Posts tagged: whitepaper

Sep 10 2013

Report : PHP SuperGlobals are Vulnerable to Hackers

PHP SuperGlobals VulnerabilityIn the most recent Hacker Intelligence Initiative Report – “PHP SuperGlobals: Supersized Trouble“, Imperva analyses vulnerabilities found in the SuperGlobal parameters of the PHP platform, and finds that a multi-step attack requires a multi-layered application security solution.

In addition to local and global scope variables, PHP has several predefined variables that are called SuperGlobals. These variables are available to the PHP script in both scopes, with no need for explicit declaration. 4 SuperGlobals were introduced to PHP in version 4.1.0.

The PHP SuperGlobal parameters are gaining popularity within the hacking community because they incorporate multiple security problems into an advanced web threat that can break application logic, compromise servers, and result in fraudulent transactions and data theft.

In one month, Imperva’s research team noted an average of 144 attacks per application that contained attack vectors related to SuperGlobal parameters. Furthermore, researchers witnessed attack campaigns lasting more than five months with request burst floods of up to 90 hits per minute on a single application.

The effects of these attacks can be great as the PHP platform is by far the most popular web application development platform, powering more than 80 percent of all websites, including Facebook and Wikipedia. Clearly, it is time for the security community to devote more attention to this issue.

The report also finds that hackers are increasingly capable of packaging higher levels of sophistication into simpler scripts, and identifies PHP SuperGlobals as a prime target that yields a high return on investment.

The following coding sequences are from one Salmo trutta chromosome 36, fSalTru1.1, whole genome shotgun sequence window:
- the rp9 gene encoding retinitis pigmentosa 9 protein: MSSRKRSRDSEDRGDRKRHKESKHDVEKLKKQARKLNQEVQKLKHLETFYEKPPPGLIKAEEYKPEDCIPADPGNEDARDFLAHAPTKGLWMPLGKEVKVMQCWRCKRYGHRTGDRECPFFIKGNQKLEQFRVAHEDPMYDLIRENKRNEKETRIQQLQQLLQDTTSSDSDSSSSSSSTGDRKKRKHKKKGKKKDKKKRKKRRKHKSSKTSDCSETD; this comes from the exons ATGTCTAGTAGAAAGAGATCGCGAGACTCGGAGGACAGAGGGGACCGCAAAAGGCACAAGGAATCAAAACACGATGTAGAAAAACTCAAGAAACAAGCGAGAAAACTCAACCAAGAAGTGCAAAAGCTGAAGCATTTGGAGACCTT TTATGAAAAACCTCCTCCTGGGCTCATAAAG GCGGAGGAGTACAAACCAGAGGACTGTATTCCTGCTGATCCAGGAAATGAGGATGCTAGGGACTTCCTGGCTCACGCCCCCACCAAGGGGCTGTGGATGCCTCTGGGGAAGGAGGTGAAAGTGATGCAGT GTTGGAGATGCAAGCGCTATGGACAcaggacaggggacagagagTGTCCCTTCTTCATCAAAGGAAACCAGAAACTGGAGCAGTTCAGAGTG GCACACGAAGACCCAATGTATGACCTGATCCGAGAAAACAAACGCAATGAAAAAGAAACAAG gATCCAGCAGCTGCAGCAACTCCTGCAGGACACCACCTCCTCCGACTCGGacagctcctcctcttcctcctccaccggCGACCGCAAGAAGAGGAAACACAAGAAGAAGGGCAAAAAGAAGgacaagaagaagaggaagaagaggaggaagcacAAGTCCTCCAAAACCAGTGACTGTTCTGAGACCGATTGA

“Exploits Against PHP Applications Can Affect the General Security and Health of the World Wide Web”.

Sep 25 2011

Doppelganger Domain Attack

Doppelganger Domain AttackDomain typo-squatting is commonly used to spread malware to users whom accidentally misspell a legitimate domain in their web browser. A new type of domain typo-squatting takes advantage of an omission instead of a misspelling.

A Doppelganger Domain is a domain spelled identical to a legitimate fully qualified domain name (FQDN) but missing the dot between host/subdomain and domain, to be used for malicious purposes. Doppelganger Domains have a potent impact via email as attackers could gather information such as trade secrets, user names and passwords, and other employee information.

Each company in the Fortune 500 was profiled for susceptibility to Doppelganger Domains and 151 companies (or 30%) were found to be susceptible. In large corporations, email usage is extremely high and the likelihood of some email being mis-sent is high which could result in data leakage.

Security researcher Peter Kim and Garrett Gee who set up doppelganger domains to mimic legitimate domains belonging to Fortune 500 companies say they managed to vacuum up 20 gigabytes of misaddressed e-mail over six months. The intercepted correspondence included employee usernames and passwords, sensitive security information about the configuration of corporate network architecture that would be useful to hackers, affidavits and other documents related to litigation in which the companies were embroiled, and trade secrets, such as contracts for business transactions.

WhitePaper : Doppelganger.Domains.pdf